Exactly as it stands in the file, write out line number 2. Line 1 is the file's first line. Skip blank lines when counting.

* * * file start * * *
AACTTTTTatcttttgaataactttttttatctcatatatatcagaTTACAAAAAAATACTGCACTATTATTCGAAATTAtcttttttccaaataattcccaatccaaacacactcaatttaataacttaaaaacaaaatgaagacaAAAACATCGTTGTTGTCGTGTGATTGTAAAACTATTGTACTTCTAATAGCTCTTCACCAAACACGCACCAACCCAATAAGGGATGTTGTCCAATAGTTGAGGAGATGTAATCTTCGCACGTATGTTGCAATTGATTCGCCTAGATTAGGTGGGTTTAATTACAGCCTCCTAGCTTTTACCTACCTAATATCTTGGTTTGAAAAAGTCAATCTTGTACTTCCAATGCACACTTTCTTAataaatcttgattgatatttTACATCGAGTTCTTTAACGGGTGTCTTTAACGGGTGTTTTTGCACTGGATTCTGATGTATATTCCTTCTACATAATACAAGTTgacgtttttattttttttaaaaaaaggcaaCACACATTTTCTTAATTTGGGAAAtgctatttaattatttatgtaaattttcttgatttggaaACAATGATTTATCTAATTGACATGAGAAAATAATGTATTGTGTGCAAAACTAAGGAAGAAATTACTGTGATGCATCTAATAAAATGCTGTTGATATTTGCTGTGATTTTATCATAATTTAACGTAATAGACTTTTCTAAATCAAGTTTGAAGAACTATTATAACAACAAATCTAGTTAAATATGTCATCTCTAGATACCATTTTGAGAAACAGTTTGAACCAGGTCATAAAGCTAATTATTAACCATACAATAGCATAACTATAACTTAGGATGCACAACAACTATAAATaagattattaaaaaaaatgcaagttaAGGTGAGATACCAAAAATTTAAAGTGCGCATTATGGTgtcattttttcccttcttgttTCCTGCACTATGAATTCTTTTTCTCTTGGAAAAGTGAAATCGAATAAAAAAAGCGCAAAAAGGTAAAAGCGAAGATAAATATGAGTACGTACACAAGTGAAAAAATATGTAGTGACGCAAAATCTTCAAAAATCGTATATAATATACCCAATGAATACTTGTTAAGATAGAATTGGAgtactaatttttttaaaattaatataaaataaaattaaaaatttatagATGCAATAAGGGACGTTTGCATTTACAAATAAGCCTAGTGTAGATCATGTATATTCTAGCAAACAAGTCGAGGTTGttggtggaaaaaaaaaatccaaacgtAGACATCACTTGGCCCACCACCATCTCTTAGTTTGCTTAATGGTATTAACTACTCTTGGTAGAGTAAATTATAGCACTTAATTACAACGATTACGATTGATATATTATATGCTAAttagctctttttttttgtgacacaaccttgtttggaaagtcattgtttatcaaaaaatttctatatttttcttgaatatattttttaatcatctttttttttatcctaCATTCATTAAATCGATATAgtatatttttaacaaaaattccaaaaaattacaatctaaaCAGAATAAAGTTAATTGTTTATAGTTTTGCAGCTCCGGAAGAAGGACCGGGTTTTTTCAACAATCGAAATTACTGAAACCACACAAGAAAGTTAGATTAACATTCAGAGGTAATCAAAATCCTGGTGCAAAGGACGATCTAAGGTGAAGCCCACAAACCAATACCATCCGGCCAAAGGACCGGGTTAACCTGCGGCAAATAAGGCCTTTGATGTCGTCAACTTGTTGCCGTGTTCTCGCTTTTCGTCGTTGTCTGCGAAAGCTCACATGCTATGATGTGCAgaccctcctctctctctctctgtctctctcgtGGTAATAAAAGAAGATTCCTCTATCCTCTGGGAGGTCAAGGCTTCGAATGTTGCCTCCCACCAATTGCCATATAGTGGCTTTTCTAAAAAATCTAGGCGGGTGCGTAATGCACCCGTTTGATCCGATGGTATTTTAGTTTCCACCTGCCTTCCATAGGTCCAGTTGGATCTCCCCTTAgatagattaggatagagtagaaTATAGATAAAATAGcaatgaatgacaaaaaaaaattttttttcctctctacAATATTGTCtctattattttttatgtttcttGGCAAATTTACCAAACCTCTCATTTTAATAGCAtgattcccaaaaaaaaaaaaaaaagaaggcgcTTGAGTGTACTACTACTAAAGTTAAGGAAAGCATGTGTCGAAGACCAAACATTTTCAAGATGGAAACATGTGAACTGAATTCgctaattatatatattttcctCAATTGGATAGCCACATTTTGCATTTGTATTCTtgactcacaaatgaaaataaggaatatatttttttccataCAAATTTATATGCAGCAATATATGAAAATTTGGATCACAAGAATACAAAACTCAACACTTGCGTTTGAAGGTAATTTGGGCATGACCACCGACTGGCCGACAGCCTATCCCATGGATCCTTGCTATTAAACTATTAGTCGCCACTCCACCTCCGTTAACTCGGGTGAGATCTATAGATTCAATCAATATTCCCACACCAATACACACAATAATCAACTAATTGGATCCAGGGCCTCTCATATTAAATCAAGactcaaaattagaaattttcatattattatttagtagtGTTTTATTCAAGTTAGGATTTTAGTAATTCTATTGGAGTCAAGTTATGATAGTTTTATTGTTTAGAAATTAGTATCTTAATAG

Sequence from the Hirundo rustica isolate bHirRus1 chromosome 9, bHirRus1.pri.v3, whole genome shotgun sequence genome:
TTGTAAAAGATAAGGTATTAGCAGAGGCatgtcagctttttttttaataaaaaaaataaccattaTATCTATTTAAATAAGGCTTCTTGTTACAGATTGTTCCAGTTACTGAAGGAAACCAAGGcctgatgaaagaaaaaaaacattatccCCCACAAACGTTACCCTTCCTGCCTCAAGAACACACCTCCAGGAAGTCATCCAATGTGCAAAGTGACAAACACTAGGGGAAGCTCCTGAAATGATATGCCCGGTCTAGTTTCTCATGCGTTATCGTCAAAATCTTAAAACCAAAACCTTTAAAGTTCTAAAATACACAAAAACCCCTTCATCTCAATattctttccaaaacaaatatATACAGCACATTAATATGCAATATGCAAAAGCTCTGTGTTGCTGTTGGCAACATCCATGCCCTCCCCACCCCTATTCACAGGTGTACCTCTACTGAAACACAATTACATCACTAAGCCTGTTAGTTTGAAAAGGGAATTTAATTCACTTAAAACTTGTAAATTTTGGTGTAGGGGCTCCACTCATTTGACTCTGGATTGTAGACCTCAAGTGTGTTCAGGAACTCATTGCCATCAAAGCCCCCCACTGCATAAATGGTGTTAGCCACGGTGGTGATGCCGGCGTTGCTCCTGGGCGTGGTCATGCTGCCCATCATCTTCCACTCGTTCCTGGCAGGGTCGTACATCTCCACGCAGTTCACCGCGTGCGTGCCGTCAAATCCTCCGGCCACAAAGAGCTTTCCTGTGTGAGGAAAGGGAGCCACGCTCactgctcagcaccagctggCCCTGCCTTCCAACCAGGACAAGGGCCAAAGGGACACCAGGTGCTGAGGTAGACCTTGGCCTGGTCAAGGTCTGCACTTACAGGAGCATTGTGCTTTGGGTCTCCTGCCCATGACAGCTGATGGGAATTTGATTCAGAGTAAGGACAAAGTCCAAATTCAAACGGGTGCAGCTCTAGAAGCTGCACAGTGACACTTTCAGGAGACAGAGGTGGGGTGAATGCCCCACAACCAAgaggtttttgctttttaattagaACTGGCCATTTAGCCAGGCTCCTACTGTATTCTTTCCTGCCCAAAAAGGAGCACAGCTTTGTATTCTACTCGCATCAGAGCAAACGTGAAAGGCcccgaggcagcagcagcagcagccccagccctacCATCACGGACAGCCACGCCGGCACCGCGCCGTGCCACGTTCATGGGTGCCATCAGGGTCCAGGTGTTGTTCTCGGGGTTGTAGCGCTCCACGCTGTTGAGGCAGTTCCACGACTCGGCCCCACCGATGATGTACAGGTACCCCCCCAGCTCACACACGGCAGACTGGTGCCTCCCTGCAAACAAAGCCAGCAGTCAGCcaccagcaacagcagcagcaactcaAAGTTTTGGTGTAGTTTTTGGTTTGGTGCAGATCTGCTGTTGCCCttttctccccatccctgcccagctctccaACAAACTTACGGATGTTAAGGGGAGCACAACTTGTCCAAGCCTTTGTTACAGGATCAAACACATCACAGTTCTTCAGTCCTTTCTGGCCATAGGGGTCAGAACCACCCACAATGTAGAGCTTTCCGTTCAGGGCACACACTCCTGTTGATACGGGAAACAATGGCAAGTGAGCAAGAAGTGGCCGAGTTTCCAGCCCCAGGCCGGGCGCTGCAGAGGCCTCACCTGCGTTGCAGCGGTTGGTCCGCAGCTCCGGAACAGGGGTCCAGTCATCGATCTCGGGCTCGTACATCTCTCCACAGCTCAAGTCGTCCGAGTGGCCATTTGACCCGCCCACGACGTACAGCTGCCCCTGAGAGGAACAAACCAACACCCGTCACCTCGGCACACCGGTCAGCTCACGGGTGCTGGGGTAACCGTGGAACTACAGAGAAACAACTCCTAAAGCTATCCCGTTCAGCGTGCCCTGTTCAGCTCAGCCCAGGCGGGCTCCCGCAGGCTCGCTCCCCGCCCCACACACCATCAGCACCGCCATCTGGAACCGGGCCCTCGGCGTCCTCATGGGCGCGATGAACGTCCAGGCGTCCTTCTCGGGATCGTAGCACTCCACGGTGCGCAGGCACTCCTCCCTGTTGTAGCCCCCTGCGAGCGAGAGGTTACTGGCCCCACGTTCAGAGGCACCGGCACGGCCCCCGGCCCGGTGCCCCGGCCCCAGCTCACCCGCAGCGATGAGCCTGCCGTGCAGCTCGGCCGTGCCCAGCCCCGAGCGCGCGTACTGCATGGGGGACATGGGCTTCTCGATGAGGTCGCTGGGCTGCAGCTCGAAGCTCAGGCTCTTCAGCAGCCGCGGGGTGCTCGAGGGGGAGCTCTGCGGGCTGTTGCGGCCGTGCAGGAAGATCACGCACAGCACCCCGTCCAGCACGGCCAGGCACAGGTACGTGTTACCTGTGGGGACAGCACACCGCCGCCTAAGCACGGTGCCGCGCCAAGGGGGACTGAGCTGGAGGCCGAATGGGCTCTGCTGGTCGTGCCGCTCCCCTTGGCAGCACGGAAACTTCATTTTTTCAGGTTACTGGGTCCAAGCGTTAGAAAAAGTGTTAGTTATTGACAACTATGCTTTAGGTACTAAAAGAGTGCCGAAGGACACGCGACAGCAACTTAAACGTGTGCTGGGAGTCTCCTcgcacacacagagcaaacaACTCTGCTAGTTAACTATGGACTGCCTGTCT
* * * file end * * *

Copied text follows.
Sequence from the Hirundo rustica isolate bHirRus1 chromosome 9, bHirRus1.pri.v3, whole genome shotgun sequence genome: